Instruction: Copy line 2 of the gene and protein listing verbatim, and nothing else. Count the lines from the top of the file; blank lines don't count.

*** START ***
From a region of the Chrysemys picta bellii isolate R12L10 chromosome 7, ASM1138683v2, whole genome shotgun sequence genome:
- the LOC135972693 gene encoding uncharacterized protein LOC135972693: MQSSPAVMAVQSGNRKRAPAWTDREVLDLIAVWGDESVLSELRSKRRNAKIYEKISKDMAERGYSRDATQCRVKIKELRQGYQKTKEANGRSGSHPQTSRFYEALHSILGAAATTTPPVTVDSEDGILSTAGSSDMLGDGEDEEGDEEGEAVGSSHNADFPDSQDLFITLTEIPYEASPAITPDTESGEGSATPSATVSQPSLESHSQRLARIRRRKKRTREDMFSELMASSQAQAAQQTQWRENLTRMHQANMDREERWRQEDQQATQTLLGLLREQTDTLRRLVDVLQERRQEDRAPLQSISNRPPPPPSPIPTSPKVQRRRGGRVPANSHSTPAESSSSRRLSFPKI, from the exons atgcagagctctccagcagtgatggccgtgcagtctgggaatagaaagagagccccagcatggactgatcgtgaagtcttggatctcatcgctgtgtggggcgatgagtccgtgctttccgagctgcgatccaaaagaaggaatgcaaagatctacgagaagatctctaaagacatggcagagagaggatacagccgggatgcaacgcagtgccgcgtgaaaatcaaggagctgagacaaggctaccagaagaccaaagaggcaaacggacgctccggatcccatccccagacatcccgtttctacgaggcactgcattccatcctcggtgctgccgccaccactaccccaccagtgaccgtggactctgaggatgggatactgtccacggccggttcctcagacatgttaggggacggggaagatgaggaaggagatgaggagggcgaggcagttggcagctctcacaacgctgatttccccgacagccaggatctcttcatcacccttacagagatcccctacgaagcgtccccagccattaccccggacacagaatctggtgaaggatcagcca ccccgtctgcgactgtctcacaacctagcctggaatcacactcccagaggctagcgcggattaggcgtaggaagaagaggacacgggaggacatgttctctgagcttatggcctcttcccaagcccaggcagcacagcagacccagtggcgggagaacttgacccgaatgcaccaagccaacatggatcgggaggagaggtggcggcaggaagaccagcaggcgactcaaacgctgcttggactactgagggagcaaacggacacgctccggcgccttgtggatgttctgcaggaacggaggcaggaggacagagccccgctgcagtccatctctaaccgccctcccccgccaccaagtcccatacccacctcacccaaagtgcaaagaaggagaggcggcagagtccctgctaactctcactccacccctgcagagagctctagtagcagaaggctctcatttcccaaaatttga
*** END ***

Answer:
- the LOC135972693 gene encoding uncharacterized protein LOC135972693: MQSSPAVMAVQSGNRKRAPAWTDREVLDLIAVWGDESVLSELRSKRRNAKIYEKISKDMAERGYSRDATQCRVKIKELRQGYQKTKEANGRSGSHPQTSRFYEALHSILGAAATTTPPVTVDSEDGILSTAGSSDMLGDGEDEEGDEEGEAVGSSHNADFPDSQDLFITLTEIPYEASPAITPDTESGEGSATPSATVSQPSLESHSQRLARIRRRKKRTREDMFSELMASSQAQAAQQTQWRENLTRMHQANMDREERWRQEDQQATQTLLGLLREQTDTLRRLVDVLQERRQEDRAPLQSISNRPPPPPSPIPTSPKVQRRRGGRVPANSHSTPAESSSSRRLSFPKI, from the exons atgcagagctctccagcagtgatggccgtgcagtctgggaatagaaagagagccccagcatggactgatcgtgaagtcttggatctcatcgctgtgtggggcgatgagtccgtgctttccgagctgcgatccaaaagaaggaatgcaaagatctacgagaagatctctaaagacatggcagagagaggatacagccgggatgcaacgcagtgccgcgtgaaaatcaaggagctgagacaaggctaccagaagaccaaagaggcaaacggacgctccggatcccatccccagacatcccgtttctacgaggcactgcattccatcctcggtgctgccgccaccactaccccaccagtgaccgtggactctgaggatgggatactgtccacggccggttcctcagacatgttaggggacggggaagatgaggaaggagatgaggagggcgaggcagttggcagctctcacaacgctgatttccccgacagccaggatctcttcatcacccttacagagatcccctacgaagcgtccccagccattaccccggacacagaatctggtgaaggatcagcca ccccgtctgcgactgtctcacaacctagcctggaatcacactcccagaggctagcgcggattaggcgtaggaagaagaggacacgggaggacatgttctctgagcttatggcctcttcccaagcccaggcagcacagcagacccagtggcgggagaacttgacccgaatgcaccaagccaacatggatcgggaggagaggtggcggcaggaagaccagcaggcgactcaaacgctgcttggactactgagggagcaaacggacacgctccggcgccttgtggatgttctgcaggaacggaggcaggaggacagagccccgctgcagtccatctctaaccgccctcccccgccaccaagtcccatacccacctcacccaaagtgcaaagaaggagaggcggcagagtccctgctaactctcactccacccctgcagagagctctagtagcagaaggctctcatttcccaaaatttga